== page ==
We welcome pitches year-round. We invite pitches about a wide range of topics which include, but are not limited to, the following:
- Audience-specific scicomm and engagement efforts
- Dealing with the media (from many angles)
- Education efforts (public and academic)
- Institutional SciComm matters
- Multidisciplinary collaborations
- Outreach/engagement initiatives
- Public speaking
- SciComm & engagement careers, etc., etc.
- Successful (and failed!) SciComm & engagement projects
- Transitioning from science to SciComm & engagement
- Visual communication
As you can see by looking at our SciComm Resource Guide, our sense of what comprises SciComm is broad and diverse.
See contributed posts for examples of the range of topics past contributors have addressed, and feel free to respond to an existing post and/or suggest a totally distinct topic.
- The audience of the ESA Communication & Engagement Section blog is fellow scientists and SciComm practitioners (including scientists considering becoming communicators, those in transition, and those who are experienced communicators already).
- We ask for at least one image (which could be a photo, scan of a hand-written or drawn image, etc.).
- All pitches and posts are subject to editorial approval and editing at all stages of the publishing process.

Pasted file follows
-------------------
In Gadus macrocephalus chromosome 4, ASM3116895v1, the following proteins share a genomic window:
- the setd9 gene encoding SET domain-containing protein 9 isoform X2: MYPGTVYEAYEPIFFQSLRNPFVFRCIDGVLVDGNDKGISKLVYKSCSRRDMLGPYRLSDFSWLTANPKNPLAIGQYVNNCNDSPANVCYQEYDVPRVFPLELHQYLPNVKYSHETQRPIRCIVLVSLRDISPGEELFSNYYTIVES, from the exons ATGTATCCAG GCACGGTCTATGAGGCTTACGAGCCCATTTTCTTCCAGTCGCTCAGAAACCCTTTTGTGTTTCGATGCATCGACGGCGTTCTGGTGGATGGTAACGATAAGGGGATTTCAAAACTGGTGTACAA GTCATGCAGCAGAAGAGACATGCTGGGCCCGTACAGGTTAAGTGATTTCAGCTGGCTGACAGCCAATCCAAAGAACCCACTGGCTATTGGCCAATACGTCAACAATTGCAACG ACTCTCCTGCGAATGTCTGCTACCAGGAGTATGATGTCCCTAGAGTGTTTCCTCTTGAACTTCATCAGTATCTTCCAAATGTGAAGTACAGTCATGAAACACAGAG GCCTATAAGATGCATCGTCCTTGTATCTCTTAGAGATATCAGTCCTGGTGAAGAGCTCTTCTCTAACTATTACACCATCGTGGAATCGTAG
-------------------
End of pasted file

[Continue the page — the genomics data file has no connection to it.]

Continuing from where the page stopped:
- Posts average 250-500 words.
- Be sure your pitch has a SciComm angle, and be sure to indicate your motive for writing (expertise, curiosity, sharing lessons learned, etc.).
- Please specify an anticipated draft submission date. If you do not have a preference, we will propose a couple of dates.
- Please let us know well in advance if you will need to postpone your anticipated submission date.
- Please plan to submit your draft the Friday prior to your scheduled publication date (usually a Wednesday). This allows time for editing, confirming/finalizing draft with you, formatting and scheduling prior to publishing the following week.
Please contact us directly with your pitch. Thank you in advance for your contribution(s)!
Image credit: pen, notebook & laptop, Pete O’Shea, CCBy2.0 license